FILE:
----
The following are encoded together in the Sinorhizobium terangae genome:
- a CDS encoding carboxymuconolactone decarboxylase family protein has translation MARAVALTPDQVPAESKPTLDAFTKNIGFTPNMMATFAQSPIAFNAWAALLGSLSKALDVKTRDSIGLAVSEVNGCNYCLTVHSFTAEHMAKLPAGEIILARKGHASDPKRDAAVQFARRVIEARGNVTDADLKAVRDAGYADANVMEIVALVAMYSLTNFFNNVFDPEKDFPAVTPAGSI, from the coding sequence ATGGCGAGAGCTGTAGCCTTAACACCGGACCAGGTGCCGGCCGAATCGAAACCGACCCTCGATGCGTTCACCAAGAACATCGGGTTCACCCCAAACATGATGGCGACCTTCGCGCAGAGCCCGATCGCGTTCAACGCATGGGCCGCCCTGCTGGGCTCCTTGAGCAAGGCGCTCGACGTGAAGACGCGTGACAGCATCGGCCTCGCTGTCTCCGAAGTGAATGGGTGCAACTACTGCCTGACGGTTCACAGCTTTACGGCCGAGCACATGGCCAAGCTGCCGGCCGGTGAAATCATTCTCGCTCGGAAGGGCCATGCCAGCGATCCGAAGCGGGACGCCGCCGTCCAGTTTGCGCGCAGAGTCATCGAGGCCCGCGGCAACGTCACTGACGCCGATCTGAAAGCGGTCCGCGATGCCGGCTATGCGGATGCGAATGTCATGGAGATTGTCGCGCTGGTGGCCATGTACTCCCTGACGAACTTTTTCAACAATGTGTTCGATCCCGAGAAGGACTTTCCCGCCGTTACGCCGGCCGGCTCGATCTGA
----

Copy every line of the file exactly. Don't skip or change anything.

The following are encoded together in the Sinorhizobium terangae genome:
- a CDS encoding carboxymuconolactone decarboxylase family protein has translation MARAVALTPDQVPAESKPTLDAFTKNIGFTPNMMATFAQSPIAFNAWAALLGSLSKALDVKTRDSIGLAVSEVNGCNYCLTVHSFTAEHMAKLPAGEIILARKGHASDPKRDAAVQFARRVIEARGNVTDADLKAVRDAGYADANVMEIVALVAMYSLTNFFNNVFDPEKDFPAVTPAGSI, from the coding sequence ATGGCGAGAGCTGTAGCCTTAACACCGGACCAGGTGCCGGCCGAATCGAAACCGACCCTCGATGCGTTCACCAAGAACATCGGGTTCACCCCAAACATGATGGCGACCTTCGCGCAGAGCCCGATCGCGTTCAACGCATGGGCCGCCCTGCTGGGCTCCTTGAGCAAGGCGCTCGACGTGAAGACGCGTGACAGCATCGGCCTCGCTGTCTCCGAAGTGAATGGGTGCAACTACTGCCTGACGGTTCACAGCTTTACGGCCGAGCACATGGCCAAGCTGCCGGCCGGTGAAATCATTCTCGCTCGGAAGGGCCATGCCAGCGATCCGAAGCGGGACGCCGCCGTCCAGTTTGCGCGCAGAGTCATCGAGGCCCGCGGCAACGTCACTGACGCCGATCTGAAAGCGGTCCGCGATGCCGGCTATGCGGATGCGAATGTCATGGAGATTGTCGCGCTGGTGGCCATGTACTCCCTGACGAACTTTTTCAACAATGTGTTCGATCCCGAGAAGGACTTTCCCGCCGTTACGCCGGCCGGCTCGATCTGA